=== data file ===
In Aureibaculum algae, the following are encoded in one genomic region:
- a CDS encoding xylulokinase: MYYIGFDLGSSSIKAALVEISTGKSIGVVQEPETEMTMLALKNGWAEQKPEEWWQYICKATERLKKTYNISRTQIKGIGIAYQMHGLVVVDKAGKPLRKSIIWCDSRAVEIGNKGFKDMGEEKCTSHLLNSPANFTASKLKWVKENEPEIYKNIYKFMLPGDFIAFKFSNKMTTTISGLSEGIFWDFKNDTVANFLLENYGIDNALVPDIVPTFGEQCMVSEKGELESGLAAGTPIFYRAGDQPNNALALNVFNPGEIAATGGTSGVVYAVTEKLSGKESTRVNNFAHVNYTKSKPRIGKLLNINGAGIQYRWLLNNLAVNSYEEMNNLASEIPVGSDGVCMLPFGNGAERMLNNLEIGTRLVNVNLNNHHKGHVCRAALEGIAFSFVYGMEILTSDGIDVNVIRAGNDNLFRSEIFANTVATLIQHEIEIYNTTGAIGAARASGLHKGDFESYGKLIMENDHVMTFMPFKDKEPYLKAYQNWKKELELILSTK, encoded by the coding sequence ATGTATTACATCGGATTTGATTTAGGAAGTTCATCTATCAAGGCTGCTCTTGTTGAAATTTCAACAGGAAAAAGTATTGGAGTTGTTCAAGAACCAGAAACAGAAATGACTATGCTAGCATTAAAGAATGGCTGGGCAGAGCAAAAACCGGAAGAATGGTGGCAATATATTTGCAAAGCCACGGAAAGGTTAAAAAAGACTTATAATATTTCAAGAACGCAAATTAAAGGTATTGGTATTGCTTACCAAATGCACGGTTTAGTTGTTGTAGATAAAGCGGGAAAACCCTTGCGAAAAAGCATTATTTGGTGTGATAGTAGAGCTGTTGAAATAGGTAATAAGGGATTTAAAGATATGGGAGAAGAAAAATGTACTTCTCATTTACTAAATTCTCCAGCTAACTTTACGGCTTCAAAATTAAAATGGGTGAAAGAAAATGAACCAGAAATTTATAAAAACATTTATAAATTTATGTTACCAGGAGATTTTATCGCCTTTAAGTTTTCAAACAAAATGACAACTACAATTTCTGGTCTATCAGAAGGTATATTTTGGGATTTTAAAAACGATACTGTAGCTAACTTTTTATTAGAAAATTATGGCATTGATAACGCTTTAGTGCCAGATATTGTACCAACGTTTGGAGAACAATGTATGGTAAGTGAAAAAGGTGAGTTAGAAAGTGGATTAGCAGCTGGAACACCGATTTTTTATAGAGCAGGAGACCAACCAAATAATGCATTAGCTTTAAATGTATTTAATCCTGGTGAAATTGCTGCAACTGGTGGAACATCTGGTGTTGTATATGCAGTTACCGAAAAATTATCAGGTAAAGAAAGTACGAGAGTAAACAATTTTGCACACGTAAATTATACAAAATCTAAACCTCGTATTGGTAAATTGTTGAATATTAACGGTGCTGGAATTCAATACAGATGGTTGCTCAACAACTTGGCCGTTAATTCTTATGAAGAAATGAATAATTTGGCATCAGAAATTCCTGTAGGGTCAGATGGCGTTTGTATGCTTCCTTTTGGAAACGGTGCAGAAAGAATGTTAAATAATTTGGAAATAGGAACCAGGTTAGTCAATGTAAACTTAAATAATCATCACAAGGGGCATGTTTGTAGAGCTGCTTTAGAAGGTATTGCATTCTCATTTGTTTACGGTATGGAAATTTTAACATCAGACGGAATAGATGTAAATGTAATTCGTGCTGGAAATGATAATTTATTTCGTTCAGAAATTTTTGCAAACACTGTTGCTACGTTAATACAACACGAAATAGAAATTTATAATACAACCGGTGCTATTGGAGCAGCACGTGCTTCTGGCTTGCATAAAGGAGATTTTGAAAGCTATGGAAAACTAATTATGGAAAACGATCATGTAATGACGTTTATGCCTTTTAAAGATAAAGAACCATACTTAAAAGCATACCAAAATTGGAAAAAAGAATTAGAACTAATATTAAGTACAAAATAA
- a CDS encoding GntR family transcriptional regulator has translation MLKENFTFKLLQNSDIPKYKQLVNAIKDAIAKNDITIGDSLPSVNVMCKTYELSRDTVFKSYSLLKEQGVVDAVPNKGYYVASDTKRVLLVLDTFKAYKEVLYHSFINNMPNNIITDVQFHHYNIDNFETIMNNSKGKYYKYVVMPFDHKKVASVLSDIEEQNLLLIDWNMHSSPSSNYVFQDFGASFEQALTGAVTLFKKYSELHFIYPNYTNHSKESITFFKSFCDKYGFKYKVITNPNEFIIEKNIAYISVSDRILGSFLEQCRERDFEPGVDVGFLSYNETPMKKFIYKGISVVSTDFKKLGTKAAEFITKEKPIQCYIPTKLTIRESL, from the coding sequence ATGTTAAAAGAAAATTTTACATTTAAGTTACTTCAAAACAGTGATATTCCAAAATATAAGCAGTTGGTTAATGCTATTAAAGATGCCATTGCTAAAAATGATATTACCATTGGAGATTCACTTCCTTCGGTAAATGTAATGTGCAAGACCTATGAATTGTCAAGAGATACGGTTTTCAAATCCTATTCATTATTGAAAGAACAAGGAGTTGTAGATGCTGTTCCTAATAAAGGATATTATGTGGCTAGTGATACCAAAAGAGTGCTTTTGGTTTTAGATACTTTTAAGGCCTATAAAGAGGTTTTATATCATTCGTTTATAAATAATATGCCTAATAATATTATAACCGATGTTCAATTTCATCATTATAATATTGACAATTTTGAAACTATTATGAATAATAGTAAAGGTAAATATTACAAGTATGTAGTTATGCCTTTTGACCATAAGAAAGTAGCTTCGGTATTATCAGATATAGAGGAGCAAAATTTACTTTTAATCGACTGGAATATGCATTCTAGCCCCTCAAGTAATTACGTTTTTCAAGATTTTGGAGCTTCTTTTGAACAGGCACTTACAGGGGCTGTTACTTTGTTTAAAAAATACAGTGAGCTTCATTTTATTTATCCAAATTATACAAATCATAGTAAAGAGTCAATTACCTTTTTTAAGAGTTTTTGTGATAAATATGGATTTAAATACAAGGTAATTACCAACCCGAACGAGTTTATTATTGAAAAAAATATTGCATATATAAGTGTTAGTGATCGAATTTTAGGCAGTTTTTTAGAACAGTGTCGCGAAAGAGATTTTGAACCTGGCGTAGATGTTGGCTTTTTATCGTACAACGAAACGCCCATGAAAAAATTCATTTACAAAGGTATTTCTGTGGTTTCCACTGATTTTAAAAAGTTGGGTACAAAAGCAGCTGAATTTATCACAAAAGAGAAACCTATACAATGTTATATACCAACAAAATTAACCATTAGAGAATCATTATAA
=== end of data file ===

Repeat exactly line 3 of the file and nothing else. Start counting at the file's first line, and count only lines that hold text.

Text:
- a CDS encoding GntR family transcriptional regulator has translation MLKENFTFKLLQNSDIPKYKQLVNAIKDAIAKNDITIGDSLPSVNVMCKTYELSRDTVFKSYSLLKEQGVVDAVPNKGYYVASDTKRVLLVLDTFKAYKEVLYHSFINNMPNNIITDVQFHHYNIDNFETIMNNSKGKYYKYVVMPFDHKKVASVLSDIEEQNLLLIDWNMHSSPSSNYVFQDFGASFEQALTGAVTLFKKYSELHFIYPNYTNHSKESITFFKSFCDKYGFKYKVITNPNEFIIEKNIAYISVSDRILGSFLEQCRERDFEPGVDVGFLSYNETPMKKFIYKGISVVSTDFKKLGTKAAEFITKEKPIQCYIPTKLTIRESL, from the coding sequence ATGTTAAAAGAAAATTTTACATTTAAGTTACTTCAAAACAGTGATATTCCAAAATATAAGCAGTTGGTTAATGCTATTAAAGATGCCATTGCTAAAAATGATATTACCATTGGAGATTCACTTCCTTCGGTAAATGTAATGTGCAAGACCTATGAATTGTCAAGAGATACGGTTTTCAAATCCTATTCATTATTGAAAGAACAAGGAGTTGTAGATGCTGTTCCTAATAAAGGATATTATGTGGCTAGTGATACCAAAAGAGTGCTTTTGGTTTTAGATACTTTTAAGGCCTATAAAGAGGTTTTATATCATTCGTTTATAAATAATATGCCTAATAATATTATAACCGATGTTCAATTTCATCATTATAATATTGACAATTTTGAAACTATTATGAATAATAGTAAAGGTAAATATTACAAGTATGTAGTTATGCCTTTTGACCATAAGAAAGTAGCTTCGGTATTATCAGATATAGAGGAGCAAAATTTACTTTTAATCGACTGGAATATGCATTCTAGCCCCTCAAGTAATTACGTTTTTCAAGATTTTGGAGCTTCTTTTGAACAGGCACTTACAGGGGCTGTTACTTTGTTTAAAAAATACAGTGAGCTTCATTTTATTTATCCAAATTATACAAATCATAGTAAAGAGTCAATTACCTTTTTTAAGAGTTTTTGTGATAAATATGGATTTAAATACAAGGTAATTACCAACCCGAACGAGTTTATTATTGAAAAAAATATTGCATATATAAGTGTTAGTGATCGAATTTTAGGCAGTTTTTTAGAACAGTGTCGCGAAAGAGATTTTGAACCTGGCGTAGATGTTGGCTTTTTATCGTACAACGAAACGCCCATGAAAAAATTCATTTACAAAGGTATTTCTGTGGTTTCCACTGATTTTAAAAAGTTGGGTACAAAAGCAGCTGAATTTATCACAAAAGAGAAACCTATACAATGTTATATACCAACAAAATTAACCATTAGAGAATCATTATAA